Chapter Sixteen: Module Summary -- The Phillips Curve
- The Phillips Curve is a graph illustrating the inverse
relationship between inflation and unemployment. When inflation
rises, unemployment falls and vice versa.
- In the 1970s and 1980s the short-run relationship between inflation
and unemployment seemed to break down. Both inflation and unemployment
were high. Economists were able to salvage the Phillips Curve
by realizing that there is a difference between the short-run
and long-run relationship between inflation and unemployment.
- The long-run Phillips Curve is simply a vertical line
at the natural rate of unemployment, U*. In the long-run there
is no tradeoff between inflation and unemployment.
- The short-run relationship between inflation and unemployment
can be theoretically explained by shifts in the Aggregate Demand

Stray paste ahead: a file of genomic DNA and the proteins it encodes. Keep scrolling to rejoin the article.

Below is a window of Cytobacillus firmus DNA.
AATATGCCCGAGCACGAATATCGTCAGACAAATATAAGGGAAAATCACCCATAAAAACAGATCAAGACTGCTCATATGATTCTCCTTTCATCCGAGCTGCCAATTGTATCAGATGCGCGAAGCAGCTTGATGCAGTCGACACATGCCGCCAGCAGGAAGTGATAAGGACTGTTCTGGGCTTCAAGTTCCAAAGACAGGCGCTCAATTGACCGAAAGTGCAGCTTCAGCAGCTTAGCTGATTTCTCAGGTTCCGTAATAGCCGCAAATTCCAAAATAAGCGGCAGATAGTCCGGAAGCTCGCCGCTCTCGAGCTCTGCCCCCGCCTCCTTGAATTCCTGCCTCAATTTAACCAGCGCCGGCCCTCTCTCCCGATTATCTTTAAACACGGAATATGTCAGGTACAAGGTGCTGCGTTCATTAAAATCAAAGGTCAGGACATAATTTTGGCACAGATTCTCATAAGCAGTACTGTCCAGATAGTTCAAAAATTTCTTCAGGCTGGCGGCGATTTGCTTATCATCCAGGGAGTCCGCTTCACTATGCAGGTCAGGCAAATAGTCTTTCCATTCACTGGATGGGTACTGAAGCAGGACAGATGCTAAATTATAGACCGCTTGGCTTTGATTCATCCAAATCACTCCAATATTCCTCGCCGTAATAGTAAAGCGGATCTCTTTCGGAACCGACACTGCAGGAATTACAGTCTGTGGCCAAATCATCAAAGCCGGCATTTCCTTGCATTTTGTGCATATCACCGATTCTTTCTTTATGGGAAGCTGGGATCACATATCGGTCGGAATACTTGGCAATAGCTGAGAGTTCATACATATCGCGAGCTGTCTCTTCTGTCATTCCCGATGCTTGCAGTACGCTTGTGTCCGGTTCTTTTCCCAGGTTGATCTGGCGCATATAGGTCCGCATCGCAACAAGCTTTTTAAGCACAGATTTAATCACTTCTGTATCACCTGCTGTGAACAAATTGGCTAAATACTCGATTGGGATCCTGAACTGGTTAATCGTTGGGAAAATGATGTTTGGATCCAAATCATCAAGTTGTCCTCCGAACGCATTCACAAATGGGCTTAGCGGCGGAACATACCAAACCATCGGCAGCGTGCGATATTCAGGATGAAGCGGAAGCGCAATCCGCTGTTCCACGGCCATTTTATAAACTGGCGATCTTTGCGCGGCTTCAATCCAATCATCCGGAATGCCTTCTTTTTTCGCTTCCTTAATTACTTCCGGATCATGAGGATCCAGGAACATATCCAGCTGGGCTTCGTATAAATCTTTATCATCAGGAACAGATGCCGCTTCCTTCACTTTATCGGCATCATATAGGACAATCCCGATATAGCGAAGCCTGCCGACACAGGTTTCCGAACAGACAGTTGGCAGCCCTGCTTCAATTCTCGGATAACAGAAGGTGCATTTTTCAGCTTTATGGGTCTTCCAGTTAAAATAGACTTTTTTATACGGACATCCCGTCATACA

curve. Such shifts result in higher prices and higher output,
which reduces unemployment. Any factor that shifts the Aggregate
Demand curve, moves the economy along the short-run Phillips Curve.
- In the long-run, the higher inflation leads to an increase
in inflation expectations. There is pressure for wages to rise,
which shifts the Aggregate Supply curve to the left. When inflation
expectations rise (fall), the Phillips Curve shifts upward (downward).
- The Phillips Curve can be expressed as:
= b(U* - U) +
where U* = the natural rate of unemployment, U = actual rate
of unemployment, and represents inflation expectations.
- The oil shocks of the 1970s led to a movement to the northeast
on the Phillips Curve. Policy makers were left with the difficult
choice of reducing the high inflation, or reducing the relatively
high levels of unemployment. They opted to reduce inflation.
In the short-term this led to even higher levels of unemployment.
But as inflation expectations fell, unemployment recovered.
- During much of the 1990s, the Phillips curve relationship again was suspiciously absent. Although unemployment declined substantially, inflation rates fell too. An increase in labor productivity is one possible reason for this odd behavior of the Phillips curve.